However, South Africa is also commonly known as the world capital of police brutality. Some numbers always go a long way in proving such claims. Across the entire country, there were 244 killings and 124 rapes conducted by police officers in 2016 alone.  More so, protests are one of the most unpleasant things for the South African Police, who would use all measures at their disposal to put a stop to it. 

Similarly, another 145 cases of police torture of activists and innocent citizens were reported and recorded in 2016 too. It’s also been established that the South African government’s budget is insufficient to deal with the avalanche of legal lawsuits against the Police. 

 According to Foreignpolicy reports, South Africa’s police force is one of the most brutal in the democratic world. The country’s history of police brutality and human rights violations can be traced back to its apartheid legacy, when the police were used to dominate and discriminate against Black communities, as well as to hunt down enemies of the regime. However, the country’s transition to a mixed race democracy has left a legacy of brutality. 

Former police officers report that policing improved in the first five years of democracy, with a clear focus on community policing, building community relations, demilitarization, and human rights training. However, everything changed after the year 2000.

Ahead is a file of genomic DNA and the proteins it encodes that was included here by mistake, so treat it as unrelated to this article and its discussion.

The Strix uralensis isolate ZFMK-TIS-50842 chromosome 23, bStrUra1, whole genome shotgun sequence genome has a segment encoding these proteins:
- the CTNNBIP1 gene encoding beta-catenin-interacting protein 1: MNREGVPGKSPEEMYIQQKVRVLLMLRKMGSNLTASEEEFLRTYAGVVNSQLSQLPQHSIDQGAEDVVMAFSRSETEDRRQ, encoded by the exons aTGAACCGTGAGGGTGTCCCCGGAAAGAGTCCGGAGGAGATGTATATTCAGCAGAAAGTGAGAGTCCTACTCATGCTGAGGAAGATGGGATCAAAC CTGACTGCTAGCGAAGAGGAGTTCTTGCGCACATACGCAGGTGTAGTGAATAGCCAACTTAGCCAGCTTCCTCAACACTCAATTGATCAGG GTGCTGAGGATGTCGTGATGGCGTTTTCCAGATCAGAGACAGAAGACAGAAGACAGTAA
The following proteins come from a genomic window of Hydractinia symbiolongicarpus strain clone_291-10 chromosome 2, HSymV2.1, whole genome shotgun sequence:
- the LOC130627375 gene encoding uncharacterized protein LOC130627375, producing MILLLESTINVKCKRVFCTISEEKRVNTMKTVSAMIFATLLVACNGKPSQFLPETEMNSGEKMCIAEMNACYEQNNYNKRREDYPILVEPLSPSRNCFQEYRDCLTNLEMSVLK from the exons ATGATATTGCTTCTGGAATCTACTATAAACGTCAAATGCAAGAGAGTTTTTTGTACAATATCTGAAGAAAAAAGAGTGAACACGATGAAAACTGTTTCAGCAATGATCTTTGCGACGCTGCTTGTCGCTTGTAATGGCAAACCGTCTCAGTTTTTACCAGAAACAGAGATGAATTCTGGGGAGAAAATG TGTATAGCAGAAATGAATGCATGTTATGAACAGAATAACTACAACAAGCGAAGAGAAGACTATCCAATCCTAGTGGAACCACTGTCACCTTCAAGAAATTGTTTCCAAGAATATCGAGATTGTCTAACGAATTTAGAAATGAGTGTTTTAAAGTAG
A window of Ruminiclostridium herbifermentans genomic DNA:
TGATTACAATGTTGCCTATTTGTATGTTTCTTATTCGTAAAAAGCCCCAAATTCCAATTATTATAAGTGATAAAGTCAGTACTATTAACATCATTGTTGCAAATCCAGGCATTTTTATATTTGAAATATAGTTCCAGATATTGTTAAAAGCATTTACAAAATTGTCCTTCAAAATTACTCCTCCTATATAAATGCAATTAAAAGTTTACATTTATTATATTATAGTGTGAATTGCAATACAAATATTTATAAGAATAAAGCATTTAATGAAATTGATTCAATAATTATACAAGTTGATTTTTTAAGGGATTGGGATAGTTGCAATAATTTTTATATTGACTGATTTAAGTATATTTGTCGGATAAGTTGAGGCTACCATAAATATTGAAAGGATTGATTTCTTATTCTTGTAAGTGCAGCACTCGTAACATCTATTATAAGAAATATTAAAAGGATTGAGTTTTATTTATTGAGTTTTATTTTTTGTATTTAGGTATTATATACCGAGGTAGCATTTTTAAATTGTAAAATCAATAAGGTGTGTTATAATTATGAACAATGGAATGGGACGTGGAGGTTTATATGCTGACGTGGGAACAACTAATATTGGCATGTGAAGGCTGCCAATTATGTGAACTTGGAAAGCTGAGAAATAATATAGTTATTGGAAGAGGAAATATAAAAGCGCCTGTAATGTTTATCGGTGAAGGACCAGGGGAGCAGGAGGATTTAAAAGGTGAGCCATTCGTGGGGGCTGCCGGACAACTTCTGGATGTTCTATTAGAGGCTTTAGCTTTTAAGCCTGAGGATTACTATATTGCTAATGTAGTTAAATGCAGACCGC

Officers’ training was reduced from two to one year, and the recruitment procedure is full of corruption, with jobs sometimes on the open market.  

For the first time in history, police commissioners were political appointees who lack the essential skills and expertise to lead a nation’s police force.  

The head of the justice and prevention program at the Institute for Security Studies Gareth Newham noted from 2000 to 2017 Presidents and their successors in South Africa appoint national police commissioners mainly because of their perceived allegiance, not competence, “They are just appointed to act in the political and personal interest of the president,” 

According to the Independent Police Investigative Directorate (IPID), a government watchdog body, more than 42,000 criminal complaints against the police were filed between 2012 and 2019, including rape, killings, and torture.